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To Appreciate a Life

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Linux

The most useful meanings outlive the words, people and media that carry them. On a Linux Journal Geek Cruise in 2005, I asked Andrew Morton, the Linux kernel maintainer, if he thought Linux would be around a hundred years in the future. He said yes, and that most work on the kernel in 2105 would still be "stamping out bugs".

A decade into that century, with Linux more meaningful than ever to our whole networked civilization, I find myself wondering how long the world it maintains will last, and if the world would be lucky to still have Linux, doing what it has always done, and much more—or if the world has come to depend on other ways of computing. No way to know, and few if any of us reading this will be around to find out.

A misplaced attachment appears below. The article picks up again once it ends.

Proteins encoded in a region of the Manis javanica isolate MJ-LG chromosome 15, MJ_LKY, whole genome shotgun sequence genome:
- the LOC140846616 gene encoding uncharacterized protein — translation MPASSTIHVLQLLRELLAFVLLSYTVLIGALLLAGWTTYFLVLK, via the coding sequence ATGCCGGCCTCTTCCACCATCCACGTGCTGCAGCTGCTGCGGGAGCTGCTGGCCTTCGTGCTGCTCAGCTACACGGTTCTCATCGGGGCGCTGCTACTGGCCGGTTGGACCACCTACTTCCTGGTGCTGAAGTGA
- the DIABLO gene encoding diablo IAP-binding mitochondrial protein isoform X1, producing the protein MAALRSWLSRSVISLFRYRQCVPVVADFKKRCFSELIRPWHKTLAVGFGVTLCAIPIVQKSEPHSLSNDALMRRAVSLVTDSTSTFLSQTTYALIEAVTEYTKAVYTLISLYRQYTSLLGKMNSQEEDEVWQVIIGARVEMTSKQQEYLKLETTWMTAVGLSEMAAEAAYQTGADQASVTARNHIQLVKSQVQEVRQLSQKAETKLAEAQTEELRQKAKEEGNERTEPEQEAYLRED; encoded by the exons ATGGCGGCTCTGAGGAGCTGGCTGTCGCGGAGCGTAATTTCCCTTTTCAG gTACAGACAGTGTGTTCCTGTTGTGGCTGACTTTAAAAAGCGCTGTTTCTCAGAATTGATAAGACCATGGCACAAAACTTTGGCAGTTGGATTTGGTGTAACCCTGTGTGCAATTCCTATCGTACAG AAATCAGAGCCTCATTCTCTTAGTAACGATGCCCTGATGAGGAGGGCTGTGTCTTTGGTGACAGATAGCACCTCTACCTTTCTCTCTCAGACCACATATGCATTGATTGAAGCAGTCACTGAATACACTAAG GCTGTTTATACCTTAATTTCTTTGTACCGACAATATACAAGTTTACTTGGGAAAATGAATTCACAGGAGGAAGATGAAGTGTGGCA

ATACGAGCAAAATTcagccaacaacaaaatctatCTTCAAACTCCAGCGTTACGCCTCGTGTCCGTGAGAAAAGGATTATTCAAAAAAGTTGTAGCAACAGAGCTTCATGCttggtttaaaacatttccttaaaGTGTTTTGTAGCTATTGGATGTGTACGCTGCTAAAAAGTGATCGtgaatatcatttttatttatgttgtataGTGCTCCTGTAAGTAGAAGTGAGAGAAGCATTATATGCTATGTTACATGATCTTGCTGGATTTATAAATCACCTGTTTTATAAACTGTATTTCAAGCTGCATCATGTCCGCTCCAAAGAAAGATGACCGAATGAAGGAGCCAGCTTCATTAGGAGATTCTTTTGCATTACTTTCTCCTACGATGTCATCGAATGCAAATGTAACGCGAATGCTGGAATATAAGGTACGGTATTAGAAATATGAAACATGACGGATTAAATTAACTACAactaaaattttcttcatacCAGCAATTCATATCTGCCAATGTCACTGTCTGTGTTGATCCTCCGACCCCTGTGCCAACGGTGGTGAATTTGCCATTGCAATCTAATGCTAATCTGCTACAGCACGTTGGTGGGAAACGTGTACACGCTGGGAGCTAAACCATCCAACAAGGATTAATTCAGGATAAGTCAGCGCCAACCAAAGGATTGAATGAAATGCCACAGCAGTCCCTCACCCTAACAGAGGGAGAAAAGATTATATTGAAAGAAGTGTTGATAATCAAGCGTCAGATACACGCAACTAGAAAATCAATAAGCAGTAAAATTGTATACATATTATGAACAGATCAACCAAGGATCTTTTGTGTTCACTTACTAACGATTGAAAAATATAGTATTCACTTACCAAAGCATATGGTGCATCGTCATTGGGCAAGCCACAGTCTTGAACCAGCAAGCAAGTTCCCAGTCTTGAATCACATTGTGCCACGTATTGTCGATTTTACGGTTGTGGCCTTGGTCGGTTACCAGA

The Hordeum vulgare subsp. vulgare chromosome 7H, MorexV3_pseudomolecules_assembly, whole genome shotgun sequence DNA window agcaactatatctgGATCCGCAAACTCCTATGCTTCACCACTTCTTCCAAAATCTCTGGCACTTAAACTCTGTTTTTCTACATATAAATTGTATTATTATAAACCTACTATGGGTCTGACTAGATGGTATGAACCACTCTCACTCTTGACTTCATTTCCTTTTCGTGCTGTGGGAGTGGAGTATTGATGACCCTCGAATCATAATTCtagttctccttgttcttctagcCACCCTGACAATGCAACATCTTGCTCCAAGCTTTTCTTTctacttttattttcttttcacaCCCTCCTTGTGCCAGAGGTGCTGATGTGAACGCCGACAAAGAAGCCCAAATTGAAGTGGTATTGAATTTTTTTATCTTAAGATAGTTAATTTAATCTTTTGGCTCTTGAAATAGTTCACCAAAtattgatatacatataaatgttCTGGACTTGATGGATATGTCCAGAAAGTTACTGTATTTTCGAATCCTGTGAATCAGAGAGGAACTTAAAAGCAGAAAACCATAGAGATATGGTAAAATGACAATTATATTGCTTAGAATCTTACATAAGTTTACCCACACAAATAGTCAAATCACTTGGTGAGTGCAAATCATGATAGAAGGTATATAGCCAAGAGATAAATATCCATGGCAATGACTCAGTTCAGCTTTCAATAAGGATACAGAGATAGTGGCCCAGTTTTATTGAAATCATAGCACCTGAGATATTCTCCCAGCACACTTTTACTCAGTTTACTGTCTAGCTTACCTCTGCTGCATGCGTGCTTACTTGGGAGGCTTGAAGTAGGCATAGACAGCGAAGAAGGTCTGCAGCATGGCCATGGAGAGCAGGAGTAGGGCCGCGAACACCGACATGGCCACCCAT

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Home Recording with Ubuntu Studio Part One: Gearing Up

Twenty years ago, the cost of building a studio for the creation of electronic music was pricey, to say the least. The cost of a computer that was suitable for multimedia production could cost the average musician between $1,000 and $2,000. Add in the cost of recording software, additional instruments and equipment, and one could easily spend between $5,000 and $10,000 just to get started. But nowadays, you do not have to break the bank to start making music at home. The price of personal computers has dropped substantially over the past two decades. At the time of this writing, it is possible to get a notebook PC that’s suitable for audio production for around $500. Other pieces of equipment have also dropped in price, making it possible to build a functional recording studio for around $1,000. (Read the rest)

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